Now that we are wrapping up our third week of the program (and our final week before the students join us), we wanted to take some time to reflect on what we have done thus far and why we have decided to do what we are doing with the students once they are here. Our first week here went by pretty quickly, full of tours that allowed us to learn the background information surrounding the Morristown National Historical Park sites, discussing and brainstorming to figure out topics and themes for both the student week and the Traveling Archives Box, and then looking through the Finding Aid and researching documents that we each found interesting. Once we had had a chance to explore the wide range of sources in the Lloyd W. Smith collection, we brought together our plethora of documents and arranged them under various categories in order to prepare ourselves for the next step: sorting through and selecting what documents we really wanted to use. The narrowing down process was difficult, since there are so many exciting and exhilarating documents in the collection, but we ultimately got down to a manageable sized group (have 3-6 documents per category). Using this group of documents, we were able to flesh out both the plan for the week and the lesson plans for the Box, developing various activities, lectures, and presentations to get the students thinking about both the documents and artifacts and the historical process.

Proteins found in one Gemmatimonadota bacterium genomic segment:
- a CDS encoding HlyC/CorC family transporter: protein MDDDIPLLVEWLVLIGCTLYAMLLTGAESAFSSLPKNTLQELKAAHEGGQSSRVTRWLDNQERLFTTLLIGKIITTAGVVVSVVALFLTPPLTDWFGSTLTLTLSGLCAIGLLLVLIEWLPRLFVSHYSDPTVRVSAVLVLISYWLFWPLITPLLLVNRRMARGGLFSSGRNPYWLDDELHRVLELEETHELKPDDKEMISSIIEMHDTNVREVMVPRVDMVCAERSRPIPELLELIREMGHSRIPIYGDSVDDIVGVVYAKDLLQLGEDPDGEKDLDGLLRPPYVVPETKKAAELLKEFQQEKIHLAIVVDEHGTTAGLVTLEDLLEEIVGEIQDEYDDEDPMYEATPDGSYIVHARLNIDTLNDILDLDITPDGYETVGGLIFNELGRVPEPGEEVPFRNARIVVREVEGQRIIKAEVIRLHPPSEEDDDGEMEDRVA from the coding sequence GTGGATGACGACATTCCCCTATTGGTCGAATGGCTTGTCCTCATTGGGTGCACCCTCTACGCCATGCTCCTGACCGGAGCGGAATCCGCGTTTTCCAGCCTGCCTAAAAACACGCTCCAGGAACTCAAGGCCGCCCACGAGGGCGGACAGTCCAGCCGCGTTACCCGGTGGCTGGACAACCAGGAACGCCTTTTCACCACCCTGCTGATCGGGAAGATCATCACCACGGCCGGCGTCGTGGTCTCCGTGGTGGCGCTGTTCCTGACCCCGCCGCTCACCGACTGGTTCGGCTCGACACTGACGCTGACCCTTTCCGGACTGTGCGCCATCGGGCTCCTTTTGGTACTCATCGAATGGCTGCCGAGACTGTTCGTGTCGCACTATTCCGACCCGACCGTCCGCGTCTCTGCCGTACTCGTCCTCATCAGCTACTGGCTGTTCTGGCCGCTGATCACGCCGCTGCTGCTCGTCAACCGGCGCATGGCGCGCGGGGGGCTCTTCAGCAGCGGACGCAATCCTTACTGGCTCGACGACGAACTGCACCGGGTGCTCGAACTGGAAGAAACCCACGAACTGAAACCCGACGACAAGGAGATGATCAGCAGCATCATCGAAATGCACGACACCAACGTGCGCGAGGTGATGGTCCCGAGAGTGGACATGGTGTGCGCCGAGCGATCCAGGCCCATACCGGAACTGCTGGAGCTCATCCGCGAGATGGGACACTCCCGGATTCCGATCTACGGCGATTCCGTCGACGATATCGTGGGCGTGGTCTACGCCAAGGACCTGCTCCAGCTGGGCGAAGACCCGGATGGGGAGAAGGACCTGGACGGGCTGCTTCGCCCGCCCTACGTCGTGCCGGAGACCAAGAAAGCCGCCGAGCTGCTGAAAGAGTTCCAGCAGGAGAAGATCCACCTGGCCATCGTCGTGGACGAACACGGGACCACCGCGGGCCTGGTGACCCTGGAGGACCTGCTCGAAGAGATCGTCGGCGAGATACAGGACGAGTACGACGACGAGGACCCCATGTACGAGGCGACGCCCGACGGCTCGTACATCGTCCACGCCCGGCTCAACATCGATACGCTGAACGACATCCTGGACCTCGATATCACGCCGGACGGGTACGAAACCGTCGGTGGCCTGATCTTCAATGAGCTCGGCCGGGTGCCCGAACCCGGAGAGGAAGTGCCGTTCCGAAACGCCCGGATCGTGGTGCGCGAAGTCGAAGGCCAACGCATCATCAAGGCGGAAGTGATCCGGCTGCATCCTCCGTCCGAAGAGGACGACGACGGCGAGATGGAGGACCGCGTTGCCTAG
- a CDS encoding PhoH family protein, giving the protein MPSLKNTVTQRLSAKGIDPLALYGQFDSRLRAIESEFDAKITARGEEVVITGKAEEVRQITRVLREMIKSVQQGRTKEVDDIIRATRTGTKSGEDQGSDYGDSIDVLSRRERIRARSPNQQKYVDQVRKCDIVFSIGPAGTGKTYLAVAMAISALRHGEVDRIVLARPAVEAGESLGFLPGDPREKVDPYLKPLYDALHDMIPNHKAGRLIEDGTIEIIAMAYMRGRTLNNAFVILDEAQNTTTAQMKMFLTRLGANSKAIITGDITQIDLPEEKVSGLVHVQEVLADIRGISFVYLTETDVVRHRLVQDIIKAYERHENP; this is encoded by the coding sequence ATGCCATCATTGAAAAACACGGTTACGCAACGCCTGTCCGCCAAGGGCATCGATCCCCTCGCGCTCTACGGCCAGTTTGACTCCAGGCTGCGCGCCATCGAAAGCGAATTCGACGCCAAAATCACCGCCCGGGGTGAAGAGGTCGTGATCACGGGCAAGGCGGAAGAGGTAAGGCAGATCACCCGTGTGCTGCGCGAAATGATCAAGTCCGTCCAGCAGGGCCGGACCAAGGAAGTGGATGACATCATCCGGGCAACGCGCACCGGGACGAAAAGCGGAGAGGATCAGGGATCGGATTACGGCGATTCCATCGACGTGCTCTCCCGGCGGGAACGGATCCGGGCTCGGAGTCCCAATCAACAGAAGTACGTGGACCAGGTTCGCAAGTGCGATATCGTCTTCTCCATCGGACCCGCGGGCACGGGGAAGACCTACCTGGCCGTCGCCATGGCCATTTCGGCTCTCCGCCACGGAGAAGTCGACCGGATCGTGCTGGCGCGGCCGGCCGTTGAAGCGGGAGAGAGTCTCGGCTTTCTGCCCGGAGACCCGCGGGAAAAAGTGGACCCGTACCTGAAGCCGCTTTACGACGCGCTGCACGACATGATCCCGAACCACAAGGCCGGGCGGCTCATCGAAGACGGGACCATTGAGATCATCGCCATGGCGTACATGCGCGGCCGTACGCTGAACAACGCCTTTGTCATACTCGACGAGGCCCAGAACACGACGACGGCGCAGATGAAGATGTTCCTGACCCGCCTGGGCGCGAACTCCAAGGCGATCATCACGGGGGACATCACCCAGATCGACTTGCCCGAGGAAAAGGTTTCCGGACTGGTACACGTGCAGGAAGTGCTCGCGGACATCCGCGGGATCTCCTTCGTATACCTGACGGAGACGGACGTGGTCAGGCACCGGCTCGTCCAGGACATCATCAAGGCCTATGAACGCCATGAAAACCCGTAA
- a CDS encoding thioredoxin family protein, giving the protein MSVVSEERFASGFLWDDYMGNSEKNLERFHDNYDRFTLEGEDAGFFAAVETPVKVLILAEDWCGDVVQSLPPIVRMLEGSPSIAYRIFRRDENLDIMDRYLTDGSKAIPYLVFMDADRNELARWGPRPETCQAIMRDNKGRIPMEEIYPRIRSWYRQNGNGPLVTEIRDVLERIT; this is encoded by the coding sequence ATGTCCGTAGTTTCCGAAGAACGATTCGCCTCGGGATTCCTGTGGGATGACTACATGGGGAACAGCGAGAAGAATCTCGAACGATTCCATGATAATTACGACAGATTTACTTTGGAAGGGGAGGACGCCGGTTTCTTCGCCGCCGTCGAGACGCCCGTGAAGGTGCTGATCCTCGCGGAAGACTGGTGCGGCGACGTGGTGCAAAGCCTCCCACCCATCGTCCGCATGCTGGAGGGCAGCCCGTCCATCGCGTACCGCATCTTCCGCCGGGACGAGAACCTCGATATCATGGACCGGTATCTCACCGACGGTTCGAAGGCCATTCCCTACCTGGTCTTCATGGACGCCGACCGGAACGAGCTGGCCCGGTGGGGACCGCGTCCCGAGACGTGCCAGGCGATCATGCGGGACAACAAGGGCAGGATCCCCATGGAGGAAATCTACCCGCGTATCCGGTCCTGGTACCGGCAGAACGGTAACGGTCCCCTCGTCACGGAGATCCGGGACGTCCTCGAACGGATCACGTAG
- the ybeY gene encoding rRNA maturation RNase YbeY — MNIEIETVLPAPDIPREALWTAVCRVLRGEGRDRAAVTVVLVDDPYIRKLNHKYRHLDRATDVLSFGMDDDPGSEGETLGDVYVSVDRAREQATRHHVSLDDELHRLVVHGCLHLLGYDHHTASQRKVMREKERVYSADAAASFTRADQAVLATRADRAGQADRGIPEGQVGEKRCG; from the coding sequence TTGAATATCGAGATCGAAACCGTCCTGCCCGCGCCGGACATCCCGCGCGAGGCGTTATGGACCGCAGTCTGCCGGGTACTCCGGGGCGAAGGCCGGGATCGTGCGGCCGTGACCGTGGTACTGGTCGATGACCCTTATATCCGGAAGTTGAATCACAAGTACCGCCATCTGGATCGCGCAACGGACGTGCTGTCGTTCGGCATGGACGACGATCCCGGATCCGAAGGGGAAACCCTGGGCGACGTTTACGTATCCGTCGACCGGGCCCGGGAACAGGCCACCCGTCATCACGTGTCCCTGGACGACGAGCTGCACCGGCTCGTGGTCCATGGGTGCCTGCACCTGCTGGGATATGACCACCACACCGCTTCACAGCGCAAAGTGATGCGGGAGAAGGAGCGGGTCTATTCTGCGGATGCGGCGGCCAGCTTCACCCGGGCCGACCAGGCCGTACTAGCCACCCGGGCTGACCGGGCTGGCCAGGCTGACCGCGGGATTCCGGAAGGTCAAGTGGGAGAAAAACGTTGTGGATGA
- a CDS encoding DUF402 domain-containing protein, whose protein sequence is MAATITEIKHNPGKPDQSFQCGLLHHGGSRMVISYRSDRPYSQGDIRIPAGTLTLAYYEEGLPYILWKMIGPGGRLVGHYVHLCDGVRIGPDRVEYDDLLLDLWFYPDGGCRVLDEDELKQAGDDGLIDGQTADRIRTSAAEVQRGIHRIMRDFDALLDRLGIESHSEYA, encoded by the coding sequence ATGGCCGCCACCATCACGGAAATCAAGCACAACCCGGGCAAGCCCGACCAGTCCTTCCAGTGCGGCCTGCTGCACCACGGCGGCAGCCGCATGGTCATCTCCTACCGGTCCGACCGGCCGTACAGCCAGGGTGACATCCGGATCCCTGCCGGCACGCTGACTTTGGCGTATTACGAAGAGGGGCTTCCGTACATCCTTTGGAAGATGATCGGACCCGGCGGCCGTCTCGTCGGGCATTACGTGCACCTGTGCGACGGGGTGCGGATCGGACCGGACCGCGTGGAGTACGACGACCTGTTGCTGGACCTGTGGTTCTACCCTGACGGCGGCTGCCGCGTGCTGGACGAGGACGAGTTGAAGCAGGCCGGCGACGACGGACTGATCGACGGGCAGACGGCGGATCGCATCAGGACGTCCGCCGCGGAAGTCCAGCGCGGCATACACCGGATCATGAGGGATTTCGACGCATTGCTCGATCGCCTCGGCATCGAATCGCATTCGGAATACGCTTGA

While putting everything together, we realized that our actions and the process we were following would be helpful to share with the students for their future historical work. This became our philosophy behind the week with the students and the lesson plans. We decided we want to teach them not only how to think historically, but also how to be Mini-Historians. We will have each day reflect a particular step in what we see as the process for doing historical work: the first day will be about discovering interests and choosing topics, the second day will be about brainstorming different types of documents and artifacts that can be used while researching and then gathering these sources together, the third day will be about analyzing and interpreting those sources and understanding how a physical space can also be used for historical research, and the fourth and fifth days will be about presenting the work they have done and discussing how places, items, and parks are preserved and what career paths historians can follow. While doing all this, they will also be learning about the important role Morristown and other National Historical Parks play in the community and the extensive collection that is housed at this site.
We also composed a couple of worksheets pertaining to the anatomy of a history paper and tips we wish we had learned in high school about what to do and what not to do when writing a paper. Coupled with the week's activities and lesson plans, we feel these worksheets will be great tools that the students can continue to use throughout their high school and college careers.
We look forward to meeting all the students on Monday and cannot wait to see what their different personalities and interests add to the program! The week with them should be full of many exciting moments of discovery, in regards to not only the documents, artifacts, and sites, but also the historical process and skills associated with it. We are very eager to share everything we've found and learned with them!